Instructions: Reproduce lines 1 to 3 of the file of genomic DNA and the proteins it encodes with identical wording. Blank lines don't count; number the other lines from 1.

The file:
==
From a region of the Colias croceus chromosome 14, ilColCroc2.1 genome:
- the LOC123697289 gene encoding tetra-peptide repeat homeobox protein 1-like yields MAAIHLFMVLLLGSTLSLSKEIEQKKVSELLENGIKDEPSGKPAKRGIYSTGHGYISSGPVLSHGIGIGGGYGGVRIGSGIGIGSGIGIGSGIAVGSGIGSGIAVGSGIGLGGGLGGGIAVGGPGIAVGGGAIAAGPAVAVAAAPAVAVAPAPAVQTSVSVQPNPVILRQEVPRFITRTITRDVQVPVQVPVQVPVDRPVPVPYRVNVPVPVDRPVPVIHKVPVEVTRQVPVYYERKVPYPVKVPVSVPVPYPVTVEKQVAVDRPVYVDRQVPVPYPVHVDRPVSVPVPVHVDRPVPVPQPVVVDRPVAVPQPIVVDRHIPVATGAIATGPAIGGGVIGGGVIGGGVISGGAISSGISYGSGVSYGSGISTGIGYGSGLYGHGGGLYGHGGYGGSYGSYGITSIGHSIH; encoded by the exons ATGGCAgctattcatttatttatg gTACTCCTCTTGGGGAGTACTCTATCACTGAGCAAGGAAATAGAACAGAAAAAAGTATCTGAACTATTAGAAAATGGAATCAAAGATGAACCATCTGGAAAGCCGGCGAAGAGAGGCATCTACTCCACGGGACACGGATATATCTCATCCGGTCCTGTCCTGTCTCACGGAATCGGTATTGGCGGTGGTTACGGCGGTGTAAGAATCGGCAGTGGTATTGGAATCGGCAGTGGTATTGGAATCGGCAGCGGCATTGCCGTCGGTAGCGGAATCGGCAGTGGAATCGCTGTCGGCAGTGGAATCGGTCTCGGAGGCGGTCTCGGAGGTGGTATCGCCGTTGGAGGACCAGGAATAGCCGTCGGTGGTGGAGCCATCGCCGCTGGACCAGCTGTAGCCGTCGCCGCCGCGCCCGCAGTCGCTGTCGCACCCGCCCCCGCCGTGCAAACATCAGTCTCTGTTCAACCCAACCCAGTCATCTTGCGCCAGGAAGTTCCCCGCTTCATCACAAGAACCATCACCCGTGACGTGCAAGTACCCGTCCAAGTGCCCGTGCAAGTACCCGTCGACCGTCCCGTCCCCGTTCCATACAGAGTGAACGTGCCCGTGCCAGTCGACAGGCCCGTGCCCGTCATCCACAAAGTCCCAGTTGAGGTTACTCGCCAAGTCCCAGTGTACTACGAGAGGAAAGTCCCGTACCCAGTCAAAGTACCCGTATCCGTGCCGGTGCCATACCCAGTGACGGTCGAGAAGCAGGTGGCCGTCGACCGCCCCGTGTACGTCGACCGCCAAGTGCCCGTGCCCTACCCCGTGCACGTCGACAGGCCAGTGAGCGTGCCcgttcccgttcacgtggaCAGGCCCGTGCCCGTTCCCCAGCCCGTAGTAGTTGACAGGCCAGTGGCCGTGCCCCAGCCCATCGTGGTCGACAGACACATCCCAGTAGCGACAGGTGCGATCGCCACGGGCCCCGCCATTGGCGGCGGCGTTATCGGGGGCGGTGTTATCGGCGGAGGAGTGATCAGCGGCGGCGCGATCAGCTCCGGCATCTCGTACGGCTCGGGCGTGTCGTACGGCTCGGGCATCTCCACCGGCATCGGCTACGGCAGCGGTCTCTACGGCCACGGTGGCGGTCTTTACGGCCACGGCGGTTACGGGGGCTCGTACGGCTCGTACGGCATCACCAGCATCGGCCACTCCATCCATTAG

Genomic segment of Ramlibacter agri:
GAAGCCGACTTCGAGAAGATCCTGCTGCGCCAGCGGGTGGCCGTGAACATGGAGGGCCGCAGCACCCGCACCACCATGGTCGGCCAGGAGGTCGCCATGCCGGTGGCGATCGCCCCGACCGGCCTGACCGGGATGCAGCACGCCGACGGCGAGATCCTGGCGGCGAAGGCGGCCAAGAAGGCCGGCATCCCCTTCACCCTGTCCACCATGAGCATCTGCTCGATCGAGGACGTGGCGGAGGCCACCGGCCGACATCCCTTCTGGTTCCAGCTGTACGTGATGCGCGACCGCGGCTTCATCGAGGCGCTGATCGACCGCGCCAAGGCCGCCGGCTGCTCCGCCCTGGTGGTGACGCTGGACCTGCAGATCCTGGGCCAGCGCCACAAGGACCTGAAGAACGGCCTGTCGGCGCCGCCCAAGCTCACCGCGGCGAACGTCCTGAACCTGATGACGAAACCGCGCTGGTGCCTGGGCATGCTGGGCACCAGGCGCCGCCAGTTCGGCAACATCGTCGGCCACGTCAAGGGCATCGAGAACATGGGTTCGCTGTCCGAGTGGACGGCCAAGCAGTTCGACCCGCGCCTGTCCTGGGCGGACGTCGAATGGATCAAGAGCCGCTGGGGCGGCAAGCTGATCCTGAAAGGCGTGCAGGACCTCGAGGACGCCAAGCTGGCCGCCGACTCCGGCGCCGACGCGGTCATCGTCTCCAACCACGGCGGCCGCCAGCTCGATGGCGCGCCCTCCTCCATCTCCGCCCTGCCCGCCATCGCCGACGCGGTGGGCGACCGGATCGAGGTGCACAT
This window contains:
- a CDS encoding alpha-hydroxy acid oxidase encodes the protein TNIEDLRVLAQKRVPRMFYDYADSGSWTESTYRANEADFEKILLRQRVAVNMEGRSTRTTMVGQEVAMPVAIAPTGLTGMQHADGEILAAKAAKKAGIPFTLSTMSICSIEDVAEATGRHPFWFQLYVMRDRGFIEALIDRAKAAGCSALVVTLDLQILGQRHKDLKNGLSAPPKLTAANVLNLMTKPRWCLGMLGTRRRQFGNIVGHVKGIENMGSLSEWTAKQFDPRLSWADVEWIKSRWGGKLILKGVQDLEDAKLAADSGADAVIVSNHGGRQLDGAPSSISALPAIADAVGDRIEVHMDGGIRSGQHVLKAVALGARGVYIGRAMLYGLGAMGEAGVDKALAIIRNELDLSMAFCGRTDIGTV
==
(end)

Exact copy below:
From a region of the Colias croceus chromosome 14, ilColCroc2.1 genome:
- the LOC123697289 gene encoding tetra-peptide repeat homeobox protein 1-like yields MAAIHLFMVLLLGSTLSLSKEIEQKKVSELLENGIKDEPSGKPAKRGIYSTGHGYISSGPVLSHGIGIGGGYGGVRIGSGIGIGSGIGIGSGIAVGSGIGSGIAVGSGIGLGGGLGGGIAVGGPGIAVGGGAIAAGPAVAVAAAPAVAVAPAPAVQTSVSVQPNPVILRQEVPRFITRTITRDVQVPVQVPVQVPVDRPVPVPYRVNVPVPVDRPVPVIHKVPVEVTRQVPVYYERKVPYPVKVPVSVPVPYPVTVEKQVAVDRPVYVDRQVPVPYPVHVDRPVSVPVPVHVDRPVPVPQPVVVDRPVAVPQPIVVDRHIPVATGAIATGPAIGGGVIGGGVIGGGVISGGAISSGISYGSGVSYGSGISTGIGYGSGLYGHGGGLYGHGGYGGSYGSYGITSIGHSIH; encoded by the exons ATGGCAgctattcatttatttatg gTACTCCTCTTGGGGAGTACTCTATCACTGAGCAAGGAAATAGAACAGAAAAAAGTATCTGAACTATTAGAAAATGGAATCAAAGATGAACCATCTGGAAAGCCGGCGAAGAGAGGCATCTACTCCACGGGACACGGATATATCTCATCCGGTCCTGTCCTGTCTCACGGAATCGGTATTGGCGGTGGTTACGGCGGTGTAAGAATCGGCAGTGGTATTGGAATCGGCAGTGGTATTGGAATCGGCAGCGGCATTGCCGTCGGTAGCGGAATCGGCAGTGGAATCGCTGTCGGCAGTGGAATCGGTCTCGGAGGCGGTCTCGGAGGTGGTATCGCCGTTGGAGGACCAGGAATAGCCGTCGGTGGTGGAGCCATCGCCGCTGGACCAGCTGTAGCCGTCGCCGCCGCGCCCGCAGTCGCTGTCGCACCCGCCCCCGCCGTGCAAACATCAGTCTCTGTTCAACCCAACCCAGTCATCTTGCGCCAGGAAGTTCCCCGCTTCATCACAAGAACCATCACCCGTGACGTGCAAGTACCCGTCCAAGTGCCCGTGCAAGTACCCGTCGACCGTCCCGTCCCCGTTCCATACAGAGTGAACGTGCCCGTGCCAGTCGACAGGCCCGTGCCCGTCATCCACAAAGTCCCAGTTGAGGTTACTCGCCAAGTCCCAGTGTACTACGAGAGGAAAGTCCCGTACCCAGTCAAAGTACCCGTATCCGTGCCGGTGCCATACCCAGTGACGGTCGAGAAGCAGGTGGCCGTCGACCGCCCCGTGTACGTCGACCGCCAAGTGCCCGTGCCCTACCCCGTGCACGTCGACAGGCCAGTGAGCGTGCCcgttcccgttcacgtggaCAGGCCCGTGCCCGTTCCCCAGCCCGTAGTAGTTGACAGGCCAGTGGCCGTGCCCCAGCCCATCGTGGTCGACAGACACATCCCAGTAGCGACAGGTGCGATCGCCACGGGCCCCGCCATTGGCGGCGGCGTTATCGGGGGCGGTGTTATCGGCGGAGGAGTGATCAGCGGCGGCGCGATCAGCTCCGGCATCTCGTACGGCTCGGGCGTGTCGTACGGCTCGGGCATCTCCACCGGCATCGGCTACGGCAGCGGTCTCTACGGCCACGGTGGCGGTCTTTACGGCCACGGCGGTTACGGGGGCTCGTACGGCTCGTACGGCATCACCAGCATCGGCCACTCCATCCATTAG

Genomic segment of Ramlibacter agri: